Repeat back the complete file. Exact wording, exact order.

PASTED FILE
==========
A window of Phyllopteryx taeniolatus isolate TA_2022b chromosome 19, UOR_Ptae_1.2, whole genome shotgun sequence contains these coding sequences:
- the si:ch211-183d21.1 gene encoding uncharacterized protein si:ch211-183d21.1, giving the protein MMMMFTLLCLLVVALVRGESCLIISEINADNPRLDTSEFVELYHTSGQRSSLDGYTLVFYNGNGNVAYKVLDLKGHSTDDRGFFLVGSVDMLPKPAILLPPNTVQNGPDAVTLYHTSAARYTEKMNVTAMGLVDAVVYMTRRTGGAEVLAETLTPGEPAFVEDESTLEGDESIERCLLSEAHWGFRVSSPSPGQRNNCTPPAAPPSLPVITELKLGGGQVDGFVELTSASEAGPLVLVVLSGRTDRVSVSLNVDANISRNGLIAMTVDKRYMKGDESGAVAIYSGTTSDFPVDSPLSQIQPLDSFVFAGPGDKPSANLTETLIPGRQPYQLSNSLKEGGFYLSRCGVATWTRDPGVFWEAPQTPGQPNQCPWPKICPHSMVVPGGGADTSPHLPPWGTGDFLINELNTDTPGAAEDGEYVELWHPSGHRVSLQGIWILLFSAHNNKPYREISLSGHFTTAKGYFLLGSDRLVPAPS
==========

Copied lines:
A window of Phyllopteryx taeniolatus isolate TA_2022b chromosome 19, UOR_Ptae_1.2, whole genome shotgun sequence contains these coding sequences:
- the si:ch211-183d21.1 gene encoding uncharacterized protein si:ch211-183d21.1, giving the protein MMMMFTLLCLLVVALVRGESCLIISEINADNPRLDTSEFVELYHTSGQRSSLDGYTLVFYNGNGNVAYKVLDLKGHSTDDRGFFLVGSVDMLPKPAILLPPNTVQNGPDAVTLYHTSAARYTEKMNVTAMGLVDAVVYMTRRTGGAEVLAETLTPGEPAFVEDESTLEGDESIERCLLSEAHWGFRVSSPSPGQRNNCTPPAAPPSLPVITELKLGGGQVDGFVELTSASEAGPLVLVVLSGRTDRVSVSLNVDANISRNGLIAMTVDKRYMKGDESGAVAIYSGTTSDFPVDSPLSQIQPLDSFVFAGPGDKPSANLTETLIPGRQPYQLSNSLKEGGFYLSRCGVATWTRDPGVFWEAPQTPGQPNQCPWPKICPHSMVVPGGGADTSPHLPPWGTGDFLINELNTDTPGAAEDGEYVELWHPSGHRVSLQGIWILLFSAHNNKPYREISLSGHFTTAKGYFLLGSDRLVPAPS